Two years ago, Gov. Gavin Newsom of California vowed on national television that if Senator Dianne Feinstein stepped down early, he would appoint a Black woman to replace her.
It was a promise that was only theoretical at the time even though questions were already emerging about the fitness of Ms. Feinstein, who turns 90 next month, to serve out her term. But after Ms. Feinstein contracted shingles earlier this year, was homebound and then returned to Washington frailer than ever, the contingency plan has become far more pressing — and more politically complicated.
A heated 2024 campaign to replace Ms. Feinstein is already underway, featuring three heavyweights from the California congressional delegation: Representative Katie Porter, a favorite of the progressive left; Representative Adam Schiff, who earned national fame managing the first impeachment of former President Donald J. Trump; and Representative Barbara Lee, the only Black woman of the three, who is best known for casting the lone vote in Congress against the war in Afghanistan more than two decades ago.
Now, if a vacancy comes, Mr. Newsom would have to decide whether to elevate Ms. Lee over her white rivals or find a caretaker who would agree not to seek a full term in 2024, presuming he keeps his pledge.
“The hard part now is the race is not that many months away, right?” Mr. Newsom said in a local television news interview this month about the upcoming Senate election. “The primary is early next year so it’s now a very different place — it’s not an academic conversation, like it was a year ago.”
Black leaders are watching closely. “The one thing we have as political people is our word,” said Lori D. Wilson, the chair of the California Legislative Black Caucus, who supports the appointment of Ms. Lee.
Mr. Newsom has already appointed one United States senator, replacing Kamala Harris, after she became vice president, with Senator Alex Padilla, who is California’s first Latino senator. The decision in December 2020, however, left no Black women in the Senate, disappointing Black leaders and party activists.
Nearly three months later, Mr. Newsom promised to appoint a Black woman to replace Ms. Feinstein, if she ever were to resign, during an interview on MSNBC with Joy Reid, the network’s most prominent Black woman anchor.
Ms. Feinstein has given no indication that she plans to step down even as her condition has plainly worsened. A New York Times report this week revealed that Ms. Feinstein had suffered from encephalitis, a previously undisclosed complication of the bout of shingles that kept her away from the Senate for more than two months. The condition, which is characterized by swelling of the brain, can result in lasting memory or language problems.
Mr. Newsom has expressed his wishes for her improved health, calling her “a mentor and a friend.” But he cannot escape the political ramifications if she were to leave office early, since he would be forced to pick her replacement.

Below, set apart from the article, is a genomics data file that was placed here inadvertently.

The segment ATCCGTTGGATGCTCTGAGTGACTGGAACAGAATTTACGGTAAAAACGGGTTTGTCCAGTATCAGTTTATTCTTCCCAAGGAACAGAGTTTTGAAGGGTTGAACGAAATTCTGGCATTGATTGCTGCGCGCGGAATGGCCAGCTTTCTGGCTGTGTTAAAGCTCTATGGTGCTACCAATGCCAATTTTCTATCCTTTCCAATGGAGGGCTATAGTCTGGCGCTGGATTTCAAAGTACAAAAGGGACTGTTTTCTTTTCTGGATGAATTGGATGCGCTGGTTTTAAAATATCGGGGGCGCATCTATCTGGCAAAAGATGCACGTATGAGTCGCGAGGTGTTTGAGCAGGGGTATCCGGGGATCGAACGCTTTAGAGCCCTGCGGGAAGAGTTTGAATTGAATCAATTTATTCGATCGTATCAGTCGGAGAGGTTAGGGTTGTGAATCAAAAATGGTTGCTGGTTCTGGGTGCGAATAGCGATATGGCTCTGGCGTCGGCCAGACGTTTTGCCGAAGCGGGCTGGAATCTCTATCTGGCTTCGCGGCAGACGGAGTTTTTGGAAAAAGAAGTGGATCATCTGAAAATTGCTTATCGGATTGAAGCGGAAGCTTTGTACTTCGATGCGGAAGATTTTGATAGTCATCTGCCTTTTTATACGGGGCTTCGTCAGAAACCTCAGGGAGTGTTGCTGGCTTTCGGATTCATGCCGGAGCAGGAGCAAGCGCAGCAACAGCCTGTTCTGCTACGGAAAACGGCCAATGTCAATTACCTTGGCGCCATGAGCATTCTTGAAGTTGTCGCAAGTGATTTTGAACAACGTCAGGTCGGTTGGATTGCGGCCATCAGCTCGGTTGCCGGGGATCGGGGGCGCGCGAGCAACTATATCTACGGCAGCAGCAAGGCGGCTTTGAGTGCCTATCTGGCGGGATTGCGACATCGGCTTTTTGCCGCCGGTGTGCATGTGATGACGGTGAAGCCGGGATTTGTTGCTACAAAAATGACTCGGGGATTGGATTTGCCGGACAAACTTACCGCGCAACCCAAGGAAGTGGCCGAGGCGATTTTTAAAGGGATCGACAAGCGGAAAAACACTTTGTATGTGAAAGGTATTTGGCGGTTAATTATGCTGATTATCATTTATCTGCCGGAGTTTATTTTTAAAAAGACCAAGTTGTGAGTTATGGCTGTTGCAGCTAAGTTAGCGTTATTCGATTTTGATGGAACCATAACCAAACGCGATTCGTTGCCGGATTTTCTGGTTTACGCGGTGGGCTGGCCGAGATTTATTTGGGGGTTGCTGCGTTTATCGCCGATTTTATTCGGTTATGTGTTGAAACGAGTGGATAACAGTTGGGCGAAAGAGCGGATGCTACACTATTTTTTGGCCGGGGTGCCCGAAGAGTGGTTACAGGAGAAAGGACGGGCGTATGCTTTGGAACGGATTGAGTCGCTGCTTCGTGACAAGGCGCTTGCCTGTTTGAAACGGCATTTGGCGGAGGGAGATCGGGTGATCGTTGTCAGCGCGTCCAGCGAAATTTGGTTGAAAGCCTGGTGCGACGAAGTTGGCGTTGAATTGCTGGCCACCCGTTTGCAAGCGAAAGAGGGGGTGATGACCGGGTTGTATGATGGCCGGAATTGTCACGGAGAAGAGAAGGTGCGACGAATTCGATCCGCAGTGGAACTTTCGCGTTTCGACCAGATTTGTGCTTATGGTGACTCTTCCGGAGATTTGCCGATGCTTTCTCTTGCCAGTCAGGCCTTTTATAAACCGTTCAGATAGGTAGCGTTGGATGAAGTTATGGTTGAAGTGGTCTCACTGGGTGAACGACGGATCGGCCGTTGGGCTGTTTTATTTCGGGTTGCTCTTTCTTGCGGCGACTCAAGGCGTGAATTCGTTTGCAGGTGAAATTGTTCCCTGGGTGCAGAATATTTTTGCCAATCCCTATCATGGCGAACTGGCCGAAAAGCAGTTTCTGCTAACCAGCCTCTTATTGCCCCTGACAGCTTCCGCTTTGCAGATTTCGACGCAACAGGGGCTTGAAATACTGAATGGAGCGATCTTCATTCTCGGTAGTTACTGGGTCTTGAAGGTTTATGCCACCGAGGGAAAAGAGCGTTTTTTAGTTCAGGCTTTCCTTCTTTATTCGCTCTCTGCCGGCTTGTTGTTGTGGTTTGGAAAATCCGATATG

“I hope I’ll never have to make that decision,” Mr. Newsom said last month.
Decades apart in age, Mr. Newsom, 55, and Ms. Feinstein both cut their teeth in bare-knuckle San Francisco politics and they have mostly been allied, with a notable exception coming in 2004 after Mr. Newsom decided to issue gay marriage licenses in City Hall. When Democrats suffered losses that fall, including the White House, Ms. Feinstein blamed the mayor obliquely for motivating conservatives, calling it “too much, too fast, too soon.”
Garry South, a Democratic political consultant who worked in the administrations of former governors in California and Ohio, says Mr. Newsom’s dilemma recalls what he describes as the poisoned chalice of political appointments.
“It’s kind of a no-win situation,” he said of Mr. Newsom’s choice of candidates. “When you appoint somebody to office you get one ingrate and nine people who are pissed off at you.”
Mr. South, who once served as a campaign manager for Mr. Newsom, predicted that the governor would not “put his thumb on the scale” among the three candidates.
“I think he would be perfectly excused for appointing a caretaker until the Democrats can sort out which of these three major Democrats they want to move onto the general election,” he said.
Even the notion of appointing a caretaker can be fraught.
Mr. Newsom, who has spoken little in public about whom he might appoint, has seen up close that short-term appointees do not necessarily keep their word. When he left San Francisco’s mayoralty, Mr. Newsom backed Ed Lee as his interim replacement. At the time, Mr. Lee promised not to seek a full term but he eventually did.
Some allies of Ms. Lee, who is not related to Mr. Lee, have publicly ratcheted up pressure for Ms. Feinstein to resign, most notably Representative Ro Khanna of California. But Nancy Pelosi, the former House speaker who has endorsed Mr. Schiff for Senate, has rejected calls for Ms. Feinstein to step down as sexist.
Mr. South points out that from a horse-race standpoint, Ms. Lee is polling in the single digits in early polling, running third behind Mr. Schiff and Ms. Porter. “What kind of sense would it make to elevate a candidate in a distant third position over the other two better-known, better-polling candidates?” he said.
The situation is further complicated by the fact that Mr. Newsom’s own circle of political strategists have split loyalties.
The firm of his longtime advisers, Ace Smith and Sean Clegg, is working for a pro-Schiff super PAC. His former spokesman, Nathan Click, is advising Ms. Porter. Two other Newsom strategists, Dan Newman and Brian Brokaw, are working for a pro-Lee super PAC.